Lake District bobbin mills

in Water

Although the low axle speeds were needed for the mines and iron working sites, the bobbin mills used narrow lightly built wheels, geared up to drive line shafting and high speed lathes. At Stott Park the mill was originally powered in the late 1830s by a 32ft (10m) diameter wheel which was later replaced by turbines, a steam engine and finally electric motors. The main reservoir of water for the mill is nearby at High Dam, a popular picnic area with its old charcoal coppices and larch trees. Few visitors realise that this attractive tarn is an industrial relic.

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The manufacture of gunpowder made heavy demands on water power with complex systems of millraces. As described earlier, the gunpowder works consisted of many water mills where the ingredients were ground together, then processed. Originally large, broad water¬wheels were used, but in the late nineteenth century locally manufac¬tured turbines were installed within the older masonry wheelpits. Gilkes of Kendal, famous turbine manufacturers for over a hundred years, is a legacy of the once thriving powered industries, which were concentrated in the River Kent catchment area. The remains of Gilkes turbines can be found at mines, quarries, bobbin mills, saw mills, gun¬powder works and other sites. In common with all rural areas, the Lake District had its scatter of corn mills, many with medieval origins. Although these mills were essential to the daily life, they were operated as smallscale rural trades rather than as 'industrial' sites. Nevertheless, within some villages,especially at the focal point for old trade routes, the old mill buildings may still survive as an attractive reminder of the former dependence on water power.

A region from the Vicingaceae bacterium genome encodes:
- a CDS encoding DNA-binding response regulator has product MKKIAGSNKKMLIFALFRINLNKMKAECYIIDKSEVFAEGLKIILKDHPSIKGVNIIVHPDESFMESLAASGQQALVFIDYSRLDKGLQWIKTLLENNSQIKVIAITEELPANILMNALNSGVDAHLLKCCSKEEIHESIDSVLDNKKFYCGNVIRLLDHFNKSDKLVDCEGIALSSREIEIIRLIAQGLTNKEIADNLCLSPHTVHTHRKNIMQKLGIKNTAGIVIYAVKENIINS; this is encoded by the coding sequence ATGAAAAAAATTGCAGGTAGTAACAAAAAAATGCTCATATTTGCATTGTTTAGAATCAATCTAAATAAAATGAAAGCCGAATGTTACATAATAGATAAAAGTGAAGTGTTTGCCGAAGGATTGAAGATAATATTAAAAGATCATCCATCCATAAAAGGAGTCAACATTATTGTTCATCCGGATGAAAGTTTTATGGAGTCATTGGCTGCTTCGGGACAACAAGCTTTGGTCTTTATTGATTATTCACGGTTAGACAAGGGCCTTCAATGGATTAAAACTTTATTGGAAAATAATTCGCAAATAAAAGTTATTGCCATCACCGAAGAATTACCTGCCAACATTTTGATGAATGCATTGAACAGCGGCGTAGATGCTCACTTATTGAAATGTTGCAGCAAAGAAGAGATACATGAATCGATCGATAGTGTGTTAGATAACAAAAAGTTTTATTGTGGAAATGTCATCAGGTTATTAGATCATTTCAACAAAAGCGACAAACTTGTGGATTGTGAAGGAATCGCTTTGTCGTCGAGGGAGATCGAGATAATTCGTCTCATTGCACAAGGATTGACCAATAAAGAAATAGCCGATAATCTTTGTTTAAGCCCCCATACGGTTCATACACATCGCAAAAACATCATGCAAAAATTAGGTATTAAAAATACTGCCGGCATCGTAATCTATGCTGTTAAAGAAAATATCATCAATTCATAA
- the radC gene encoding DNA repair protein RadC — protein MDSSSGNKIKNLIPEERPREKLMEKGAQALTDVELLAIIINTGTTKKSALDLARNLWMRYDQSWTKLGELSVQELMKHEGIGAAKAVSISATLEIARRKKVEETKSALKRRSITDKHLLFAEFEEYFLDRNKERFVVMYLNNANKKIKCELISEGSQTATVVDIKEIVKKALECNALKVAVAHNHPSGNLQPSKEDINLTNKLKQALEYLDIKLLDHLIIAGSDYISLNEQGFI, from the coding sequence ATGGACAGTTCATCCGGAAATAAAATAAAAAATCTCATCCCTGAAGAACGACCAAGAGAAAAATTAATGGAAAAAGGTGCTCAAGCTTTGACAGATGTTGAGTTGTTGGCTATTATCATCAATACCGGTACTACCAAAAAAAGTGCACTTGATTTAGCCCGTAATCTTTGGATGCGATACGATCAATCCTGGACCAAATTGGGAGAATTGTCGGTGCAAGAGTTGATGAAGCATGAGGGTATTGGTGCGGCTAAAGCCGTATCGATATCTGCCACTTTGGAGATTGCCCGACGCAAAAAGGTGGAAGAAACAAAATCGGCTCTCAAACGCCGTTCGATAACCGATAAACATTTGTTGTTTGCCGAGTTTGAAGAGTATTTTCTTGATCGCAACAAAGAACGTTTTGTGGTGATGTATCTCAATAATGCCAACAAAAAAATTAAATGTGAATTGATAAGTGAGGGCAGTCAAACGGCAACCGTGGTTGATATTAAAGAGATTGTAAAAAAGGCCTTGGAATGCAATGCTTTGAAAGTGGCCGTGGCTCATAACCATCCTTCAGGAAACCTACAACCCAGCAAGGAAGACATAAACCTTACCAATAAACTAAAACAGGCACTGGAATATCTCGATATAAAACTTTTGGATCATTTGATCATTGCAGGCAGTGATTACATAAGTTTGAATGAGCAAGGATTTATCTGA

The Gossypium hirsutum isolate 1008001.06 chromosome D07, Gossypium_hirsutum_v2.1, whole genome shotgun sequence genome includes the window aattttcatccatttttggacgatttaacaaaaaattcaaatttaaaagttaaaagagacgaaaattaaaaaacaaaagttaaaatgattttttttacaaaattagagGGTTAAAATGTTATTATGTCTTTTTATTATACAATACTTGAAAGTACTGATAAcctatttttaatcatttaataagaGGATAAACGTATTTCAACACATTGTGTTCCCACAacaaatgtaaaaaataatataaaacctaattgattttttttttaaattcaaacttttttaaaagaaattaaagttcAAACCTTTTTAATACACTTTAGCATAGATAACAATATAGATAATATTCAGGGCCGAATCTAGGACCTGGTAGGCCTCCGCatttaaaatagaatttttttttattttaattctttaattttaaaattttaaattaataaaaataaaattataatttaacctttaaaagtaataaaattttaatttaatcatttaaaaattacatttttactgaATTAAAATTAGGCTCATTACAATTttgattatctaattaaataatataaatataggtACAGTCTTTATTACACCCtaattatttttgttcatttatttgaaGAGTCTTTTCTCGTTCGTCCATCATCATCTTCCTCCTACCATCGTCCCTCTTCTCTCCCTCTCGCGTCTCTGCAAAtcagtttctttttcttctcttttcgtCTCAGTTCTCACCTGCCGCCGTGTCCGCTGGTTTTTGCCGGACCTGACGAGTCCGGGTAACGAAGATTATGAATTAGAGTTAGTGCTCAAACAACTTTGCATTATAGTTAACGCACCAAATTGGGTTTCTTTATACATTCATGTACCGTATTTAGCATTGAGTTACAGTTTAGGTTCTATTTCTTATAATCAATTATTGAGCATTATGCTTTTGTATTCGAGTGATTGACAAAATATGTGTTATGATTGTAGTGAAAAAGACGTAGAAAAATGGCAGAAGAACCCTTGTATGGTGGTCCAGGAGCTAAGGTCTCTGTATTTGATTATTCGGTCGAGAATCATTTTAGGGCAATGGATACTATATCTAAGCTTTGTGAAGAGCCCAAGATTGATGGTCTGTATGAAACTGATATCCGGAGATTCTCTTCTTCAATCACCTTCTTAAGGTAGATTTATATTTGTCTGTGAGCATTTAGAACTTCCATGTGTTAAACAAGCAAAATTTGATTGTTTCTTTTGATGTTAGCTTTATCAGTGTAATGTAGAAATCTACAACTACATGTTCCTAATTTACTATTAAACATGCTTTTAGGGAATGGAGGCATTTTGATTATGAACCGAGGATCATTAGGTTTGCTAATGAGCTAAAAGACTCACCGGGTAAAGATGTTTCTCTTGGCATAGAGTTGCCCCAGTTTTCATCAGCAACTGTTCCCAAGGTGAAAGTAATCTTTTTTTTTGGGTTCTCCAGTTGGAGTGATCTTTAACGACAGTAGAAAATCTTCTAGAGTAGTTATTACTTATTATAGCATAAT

Extensive sheep farming in medieval times led to the establishment of an important woollen industry centred on Kendal, with the Kent, Sprint and Mint Rivers converging on this important market town. By the midfourteenth century the Lake District had almost 150 fulling mills where waterdriven wooden stocks pounded handwoven material with soft brown soaps to mat or felt the cloth. Before water power was used, men walked on the cloth in troughs, to felt it, hence the common name 'Walk Mill' for early woollen mills. Grasmere and Ambleside had a cluster of medieval fulling mills and names such as Stock Lane and Stock Bridge no doubt refer to this industry. At Hawkshead, Tenter Hill is a reference to the hillside where cloth was stretched on the tenterhooks, to dry in the sun.

The attractive view towards Coniston is essentially a landscape of industry. Almost hidden, there is evidence of copper mining, slate quarrying, mills for textiles and bobbins, an iron forge, a tannery, quays for water transport and a once busy railway terminus (Andrew Lowe) industrial revolution spread through northern England. In the Lake District it was a revolution in the scale of production rather than a power revolution steam engines were not introduced into the local woollen industry until the 1850s. The fulling mills, together with the domestic system, were superseded by the factory system for both spin¬ning and weaving woollens. Other textile mills for spinning cotton and flax were introduced after the 1770s, often on the sites of redundant fulling mills.

Such large mills required the dependable supply of water from the larger rivers to turn broad, powerful waterwheels connected to a network of line shafting for the spinning and weaving machinery. Characteristically, the wool ca rding or weaving mills were usually three storeys high, but the cotton spinning mills reached four or five storeys in typical Lancashire style with the regular rows of small paned windows. These were the tallest buildings in the Lake District, so dominant not just in physical terms, but also in relation to the local economic and social life.

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This article was published on 2010/10/08